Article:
Sounds pretty cheap and easy. No mixing up smelly stuff and spraying, and since it’s not applied to plants – a lot of people think this is a great solution for the vegetable garden. Yikes! Mothballs should make you vacate the area as fast as deer do. These seemingly harmless little balls are more than you bargained for.
Mothballs contain naphthalene; a coal tar or petroleum distillate product. This ‘homemade deer repellent’ is toxic to animals and humans if inhaled, ingested, or through skin exposure. The EPA reports short-term exposure has been found to destroy red blood cells, and neurological, kidney, and liver damage. What do you suppose is happening when you’re lining the veggie patch with them? It’s not any different in the flower bed either.
They melt in the rain, or when hit by your sprinklers. Things that melt in the garden enter the soil, and in this case the dissolved solids attach themselves to the soil particles, and leach into groundwater. Which means, that if the soil is draining to where your cabbages, squash, and what-have-you can access the moisture – it’s going to get into your food.
What kind of soil do you have? If it’s sandy, mothball poison will head straight for water flowing beneath the surface, and quickly attach itself to the sediments in it. An or organic garden will have a nice population of microorganisms in residence, and some of them will attach themselves to the naphthalene and break it down, or change its chemical structure. But this process takes up to 3 months – by which time you’re already eating the harvest. Use commercial fertilizers in your garden? It will take twice as long for microorganisms to finish the process… that is if there are any microbial life left in the soil.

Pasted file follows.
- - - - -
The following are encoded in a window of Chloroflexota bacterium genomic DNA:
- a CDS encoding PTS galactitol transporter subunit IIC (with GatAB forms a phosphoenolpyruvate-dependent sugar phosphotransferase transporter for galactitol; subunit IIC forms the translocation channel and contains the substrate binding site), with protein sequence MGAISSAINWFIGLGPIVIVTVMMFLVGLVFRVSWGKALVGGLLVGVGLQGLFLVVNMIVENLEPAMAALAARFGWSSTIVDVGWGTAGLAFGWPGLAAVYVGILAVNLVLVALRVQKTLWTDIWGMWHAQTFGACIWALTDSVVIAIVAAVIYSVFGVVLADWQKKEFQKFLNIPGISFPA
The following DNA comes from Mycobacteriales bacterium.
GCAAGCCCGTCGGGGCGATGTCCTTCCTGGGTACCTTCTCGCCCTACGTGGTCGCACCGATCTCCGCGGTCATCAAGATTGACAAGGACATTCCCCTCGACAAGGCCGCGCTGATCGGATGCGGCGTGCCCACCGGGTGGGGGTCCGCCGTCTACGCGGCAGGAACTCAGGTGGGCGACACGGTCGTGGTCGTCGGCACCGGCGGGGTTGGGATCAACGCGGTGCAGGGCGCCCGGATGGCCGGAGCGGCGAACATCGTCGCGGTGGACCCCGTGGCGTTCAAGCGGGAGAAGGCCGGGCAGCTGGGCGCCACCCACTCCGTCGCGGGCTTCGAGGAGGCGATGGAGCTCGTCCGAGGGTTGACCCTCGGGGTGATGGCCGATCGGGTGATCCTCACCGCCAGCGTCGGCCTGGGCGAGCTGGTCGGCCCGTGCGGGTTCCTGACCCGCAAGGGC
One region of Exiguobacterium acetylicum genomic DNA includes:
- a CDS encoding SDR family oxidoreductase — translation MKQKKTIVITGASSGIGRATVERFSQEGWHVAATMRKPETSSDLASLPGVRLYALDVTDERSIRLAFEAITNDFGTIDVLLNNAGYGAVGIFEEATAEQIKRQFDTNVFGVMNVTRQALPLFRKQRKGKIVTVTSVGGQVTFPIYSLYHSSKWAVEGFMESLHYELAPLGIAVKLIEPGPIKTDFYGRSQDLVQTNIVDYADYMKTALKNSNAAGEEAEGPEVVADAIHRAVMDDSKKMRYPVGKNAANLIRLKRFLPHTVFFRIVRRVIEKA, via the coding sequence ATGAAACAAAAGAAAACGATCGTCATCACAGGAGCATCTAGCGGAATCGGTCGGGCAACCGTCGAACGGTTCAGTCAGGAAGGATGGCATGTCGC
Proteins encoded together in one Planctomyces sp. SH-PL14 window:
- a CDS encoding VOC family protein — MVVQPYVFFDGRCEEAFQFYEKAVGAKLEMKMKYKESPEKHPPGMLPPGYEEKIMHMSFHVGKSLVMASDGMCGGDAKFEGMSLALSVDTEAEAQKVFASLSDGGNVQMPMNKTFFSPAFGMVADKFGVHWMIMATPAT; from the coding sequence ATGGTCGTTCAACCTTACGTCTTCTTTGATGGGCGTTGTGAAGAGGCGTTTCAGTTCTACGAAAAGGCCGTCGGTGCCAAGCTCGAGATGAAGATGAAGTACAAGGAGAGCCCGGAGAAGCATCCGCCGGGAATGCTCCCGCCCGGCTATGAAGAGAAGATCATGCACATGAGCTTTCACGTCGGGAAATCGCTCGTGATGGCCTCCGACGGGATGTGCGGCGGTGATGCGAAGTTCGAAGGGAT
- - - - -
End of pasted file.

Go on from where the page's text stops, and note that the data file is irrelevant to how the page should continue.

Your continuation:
Mothballs can also kill cats, and dogs. It seems it’s a popular way to chase away all manner of wildlife. Pets lick their paws. All they have to do is walk across the area you placed mothballs on to keep deer out of your plants, and the next bathing session might be their last.
Got chickens? Count on your fresh eggs containing some of this poison if they scratch in your garden. Which should bring one to wonder if it is going to affect songbirds out there eating the insects your garden is attracting. And last, but definitely not the least of reasons for concern… young children have been known to eat mothballs, because they look like candy.
Not all the homemade deer repellent tips you find online are good, and as you can see here, they can be really disastrous.
image: these days of mine